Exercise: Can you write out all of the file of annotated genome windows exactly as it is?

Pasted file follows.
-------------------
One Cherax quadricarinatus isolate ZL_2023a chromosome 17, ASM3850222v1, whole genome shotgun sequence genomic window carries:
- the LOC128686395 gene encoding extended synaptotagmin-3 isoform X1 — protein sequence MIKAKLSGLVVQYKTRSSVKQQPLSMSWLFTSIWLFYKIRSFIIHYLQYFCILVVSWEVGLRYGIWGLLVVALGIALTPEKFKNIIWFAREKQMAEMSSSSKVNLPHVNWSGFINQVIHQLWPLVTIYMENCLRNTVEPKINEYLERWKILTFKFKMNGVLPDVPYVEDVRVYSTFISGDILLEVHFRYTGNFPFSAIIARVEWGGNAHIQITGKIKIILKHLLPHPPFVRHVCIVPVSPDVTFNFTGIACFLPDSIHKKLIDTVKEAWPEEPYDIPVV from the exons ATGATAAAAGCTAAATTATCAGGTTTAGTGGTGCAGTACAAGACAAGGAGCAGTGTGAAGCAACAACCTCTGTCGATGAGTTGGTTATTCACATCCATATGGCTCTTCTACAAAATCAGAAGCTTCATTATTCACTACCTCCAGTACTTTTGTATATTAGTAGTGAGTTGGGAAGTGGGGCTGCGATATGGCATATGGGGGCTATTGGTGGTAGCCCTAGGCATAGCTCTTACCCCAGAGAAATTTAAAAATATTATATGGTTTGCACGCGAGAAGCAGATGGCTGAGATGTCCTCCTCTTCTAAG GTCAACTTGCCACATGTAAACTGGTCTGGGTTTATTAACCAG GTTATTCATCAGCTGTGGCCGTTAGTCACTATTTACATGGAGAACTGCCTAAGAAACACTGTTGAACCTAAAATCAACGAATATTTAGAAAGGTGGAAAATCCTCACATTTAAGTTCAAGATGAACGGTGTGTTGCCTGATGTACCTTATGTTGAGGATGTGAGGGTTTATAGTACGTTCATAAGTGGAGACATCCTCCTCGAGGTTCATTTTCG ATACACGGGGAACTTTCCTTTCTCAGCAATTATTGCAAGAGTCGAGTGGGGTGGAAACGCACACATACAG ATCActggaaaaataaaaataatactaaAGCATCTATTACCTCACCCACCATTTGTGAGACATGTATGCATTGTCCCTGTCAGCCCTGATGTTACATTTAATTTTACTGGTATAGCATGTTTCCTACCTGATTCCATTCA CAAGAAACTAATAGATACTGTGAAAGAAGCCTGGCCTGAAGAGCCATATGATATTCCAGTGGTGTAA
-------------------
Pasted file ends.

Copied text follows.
One Cherax quadricarinatus isolate ZL_2023a chromosome 17, ASM3850222v1, whole genome shotgun sequence genomic window carries:
- the LOC128686395 gene encoding extended synaptotagmin-3 isoform X1 — protein sequence MIKAKLSGLVVQYKTRSSVKQQPLSMSWLFTSIWLFYKIRSFIIHYLQYFCILVVSWEVGLRYGIWGLLVVALGIALTPEKFKNIIWFAREKQMAEMSSSSKVNLPHVNWSGFINQVIHQLWPLVTIYMENCLRNTVEPKINEYLERWKILTFKFKMNGVLPDVPYVEDVRVYSTFISGDILLEVHFRYTGNFPFSAIIARVEWGGNAHIQITGKIKIILKHLLPHPPFVRHVCIVPVSPDVTFNFTGIACFLPDSIHKKLIDTVKEAWPEEPYDIPVV from the exons ATGATAAAAGCTAAATTATCAGGTTTAGTGGTGCAGTACAAGACAAGGAGCAGTGTGAAGCAACAACCTCTGTCGATGAGTTGGTTATTCACATCCATATGGCTCTTCTACAAAATCAGAAGCTTCATTATTCACTACCTCCAGTACTTTTGTATATTAGTAGTGAGTTGGGAAGTGGGGCTGCGATATGGCATATGGGGGCTATTGGTGGTAGCCCTAGGCATAGCTCTTACCCCAGAGAAATTTAAAAATATTATATGGTTTGCACGCGAGAAGCAGATGGCTGAGATGTCCTCCTCTTCTAAG GTCAACTTGCCACATGTAAACTGGTCTGGGTTTATTAACCAG GTTATTCATCAGCTGTGGCCGTTAGTCACTATTTACATGGAGAACTGCCTAAGAAACACTGTTGAACCTAAAATCAACGAATATTTAGAAAGGTGGAAAATCCTCACATTTAAGTTCAAGATGAACGGTGTGTTGCCTGATGTACCTTATGTTGAGGATGTGAGGGTTTATAGTACGTTCATAAGTGGAGACATCCTCCTCGAGGTTCATTTTCG ATACACGGGGAACTTTCCTTTCTCAGCAATTATTGCAAGAGTCGAGTGGGGTGGAAACGCACACATACAG ATCActggaaaaataaaaataatactaaAGCATCTATTACCTCACCCACCATTTGTGAGACATGTATGCATTGTCCCTGTCAGCCCTGATGTTACATTTAATTTTACTGGTATAGCATGTTTCCTACCTGATTCCATTCA CAAGAAACTAATAGATACTGTGAAAGAAGCCTGGCCTGAAGAGCCATATGATATTCCAGTGGTGTAA